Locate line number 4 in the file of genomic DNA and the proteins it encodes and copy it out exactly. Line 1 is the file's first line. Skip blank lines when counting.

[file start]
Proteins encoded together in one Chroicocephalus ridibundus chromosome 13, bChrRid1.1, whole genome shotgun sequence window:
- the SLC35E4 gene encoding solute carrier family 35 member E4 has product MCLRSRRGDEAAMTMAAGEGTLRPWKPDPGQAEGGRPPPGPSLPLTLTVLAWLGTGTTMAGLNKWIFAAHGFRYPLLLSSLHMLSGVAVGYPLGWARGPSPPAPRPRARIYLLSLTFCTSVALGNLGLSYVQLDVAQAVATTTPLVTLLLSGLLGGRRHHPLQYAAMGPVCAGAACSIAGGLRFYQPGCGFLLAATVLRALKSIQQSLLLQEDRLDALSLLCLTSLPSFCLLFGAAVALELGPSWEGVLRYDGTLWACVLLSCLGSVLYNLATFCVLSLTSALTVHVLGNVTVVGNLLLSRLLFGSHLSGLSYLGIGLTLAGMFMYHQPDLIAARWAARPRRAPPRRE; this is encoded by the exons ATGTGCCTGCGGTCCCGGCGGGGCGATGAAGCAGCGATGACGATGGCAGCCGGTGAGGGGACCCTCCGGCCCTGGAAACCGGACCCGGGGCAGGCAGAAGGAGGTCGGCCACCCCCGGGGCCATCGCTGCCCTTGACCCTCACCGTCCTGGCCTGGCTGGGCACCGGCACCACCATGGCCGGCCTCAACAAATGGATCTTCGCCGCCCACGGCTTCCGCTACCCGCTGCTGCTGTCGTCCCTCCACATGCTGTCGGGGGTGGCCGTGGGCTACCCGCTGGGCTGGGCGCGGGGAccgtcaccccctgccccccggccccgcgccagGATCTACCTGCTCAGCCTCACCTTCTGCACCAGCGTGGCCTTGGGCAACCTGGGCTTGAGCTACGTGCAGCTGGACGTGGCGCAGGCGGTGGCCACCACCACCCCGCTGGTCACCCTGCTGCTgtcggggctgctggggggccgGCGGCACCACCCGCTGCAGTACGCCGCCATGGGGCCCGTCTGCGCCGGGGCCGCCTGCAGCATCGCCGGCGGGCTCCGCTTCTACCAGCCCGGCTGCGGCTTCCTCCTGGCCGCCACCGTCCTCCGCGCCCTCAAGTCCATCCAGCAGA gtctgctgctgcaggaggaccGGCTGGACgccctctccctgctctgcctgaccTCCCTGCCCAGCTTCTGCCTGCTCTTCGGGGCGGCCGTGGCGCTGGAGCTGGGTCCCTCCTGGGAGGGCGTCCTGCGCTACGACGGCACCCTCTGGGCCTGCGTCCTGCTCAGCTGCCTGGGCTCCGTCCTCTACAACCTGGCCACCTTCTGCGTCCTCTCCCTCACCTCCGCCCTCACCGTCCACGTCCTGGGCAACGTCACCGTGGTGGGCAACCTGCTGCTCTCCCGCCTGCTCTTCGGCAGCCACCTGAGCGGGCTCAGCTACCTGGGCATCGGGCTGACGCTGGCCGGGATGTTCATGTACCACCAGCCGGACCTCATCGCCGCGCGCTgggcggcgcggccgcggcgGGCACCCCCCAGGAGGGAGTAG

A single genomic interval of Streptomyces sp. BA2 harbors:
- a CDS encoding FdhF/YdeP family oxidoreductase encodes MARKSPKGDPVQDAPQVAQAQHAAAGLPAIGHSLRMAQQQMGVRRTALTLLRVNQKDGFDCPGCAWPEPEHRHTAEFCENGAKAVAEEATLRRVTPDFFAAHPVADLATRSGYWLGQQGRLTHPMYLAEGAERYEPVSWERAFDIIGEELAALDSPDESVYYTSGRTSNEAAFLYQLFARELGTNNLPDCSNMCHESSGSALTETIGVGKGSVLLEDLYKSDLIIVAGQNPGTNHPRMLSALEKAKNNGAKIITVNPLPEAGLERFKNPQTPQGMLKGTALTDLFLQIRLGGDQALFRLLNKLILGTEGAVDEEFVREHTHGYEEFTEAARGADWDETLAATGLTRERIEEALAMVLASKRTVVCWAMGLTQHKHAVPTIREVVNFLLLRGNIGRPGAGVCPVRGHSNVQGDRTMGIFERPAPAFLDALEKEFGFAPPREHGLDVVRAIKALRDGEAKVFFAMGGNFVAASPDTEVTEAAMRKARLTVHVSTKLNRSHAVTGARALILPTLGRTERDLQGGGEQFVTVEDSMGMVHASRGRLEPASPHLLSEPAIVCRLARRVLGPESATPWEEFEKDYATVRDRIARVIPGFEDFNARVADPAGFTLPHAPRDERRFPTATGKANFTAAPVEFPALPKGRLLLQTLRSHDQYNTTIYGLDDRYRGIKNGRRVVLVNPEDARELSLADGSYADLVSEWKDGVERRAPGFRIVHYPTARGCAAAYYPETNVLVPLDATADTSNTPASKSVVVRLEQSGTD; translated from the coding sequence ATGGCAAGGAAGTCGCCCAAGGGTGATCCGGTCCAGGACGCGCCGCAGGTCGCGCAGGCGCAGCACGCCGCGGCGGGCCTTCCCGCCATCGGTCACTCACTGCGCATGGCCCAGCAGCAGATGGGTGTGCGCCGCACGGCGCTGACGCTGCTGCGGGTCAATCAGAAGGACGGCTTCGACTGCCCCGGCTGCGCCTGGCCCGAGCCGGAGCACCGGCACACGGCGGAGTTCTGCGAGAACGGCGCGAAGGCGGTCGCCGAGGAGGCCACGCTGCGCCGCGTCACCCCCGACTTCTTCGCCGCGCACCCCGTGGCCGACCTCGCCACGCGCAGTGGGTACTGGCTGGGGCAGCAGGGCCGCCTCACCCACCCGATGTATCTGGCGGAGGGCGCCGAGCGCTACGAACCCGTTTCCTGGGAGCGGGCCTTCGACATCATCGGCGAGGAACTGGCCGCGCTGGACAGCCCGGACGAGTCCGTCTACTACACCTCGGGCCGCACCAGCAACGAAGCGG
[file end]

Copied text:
- a CDS encoding FdhF/YdeP family oxidoreductase encodes MARKSPKGDPVQDAPQVAQAQHAAAGLPAIGHSLRMAQQQMGVRRTALTLLRVNQKDGFDCPGCAWPEPEHRHTAEFCENGAKAVAEEATLRRVTPDFFAAHPVADLATRSGYWLGQQGRLTHPMYLAEGAERYEPVSWERAFDIIGEELAALDSPDESVYYTSGRTSNEAAFLYQLFARELGTNNLPDCSNMCHESSGSALTETIGVGKGSVLLEDLYKSDLIIVAGQNPGTNHPRMLSALEKAKNNGAKIITVNPLPEAGLERFKNPQTPQGMLKGTALTDLFLQIRLGGDQALFRLLNKLILGTEGAVDEEFVREHTHGYEEFTEAARGADWDETLAATGLTRERIEEALAMVLASKRTVVCWAMGLTQHKHAVPTIREVVNFLLLRGNIGRPGAGVCPVRGHSNVQGDRTMGIFERPAPAFLDALEKEFGFAPPREHGLDVVRAIKALRDGEAKVFFAMGGNFVAASPDTEVTEAAMRKARLTVHVSTKLNRSHAVTGARALILPTLGRTERDLQGGGEQFVTVEDSMGMVHASRGRLEPASPHLLSEPAIVCRLARRVLGPESATPWEEFEKDYATVRDRIARVIPGFEDFNARVADPAGFTLPHAPRDERRFPTATGKANFTAAPVEFPALPKGRLLLQTLRSHDQYNTTIYGLDDRYRGIKNGRRVVLVNPEDARELSLADGSYADLVSEWKDGVERRAPGFRIVHYPTARGCAAAYYPETNVLVPLDATADTSNTPASKSVVVRLEQSGTD; translated from the coding sequence ATGGCAAGGAAGTCGCCCAAGGGTGATCCGGTCCAGGACGCGCCGCAGGTCGCGCAGGCGCAGCACGCCGCGGCGGGCCTTCCCGCCATCGGTCACTCACTGCGCATGGCCCAGCAGCAGATGGGTGTGCGCCGCACGGCGCTGACGCTGCTGCGGGTCAATCAGAAGGACGGCTTCGACTGCCCCGGCTGCGCCTGGCCCGAGCCGGAGCACCGGCACACGGCGGAGTTCTGCGAGAACGGCGCGAAGGCGGTCGCCGAGGAGGCCACGCTGCGCCGCGTCACCCCCGACTTCTTCGCCGCGCACCCCGTGGCCGACCTCGCCACGCGCAGTGGGTACTGGCTGGGGCAGCAGGGCCGCCTCACCCACCCGATGTATCTGGCGGAGGGCGCCGAGCGCTACGAACCCGTTTCCTGGGAGCGGGCCTTCGACATCATCGGCGAGGAACTGGCCGCGCTGGACAGCCCGGACGAGTCCGTCTACTACACCTCGGGCCGCACCAGCAACGAAGCGG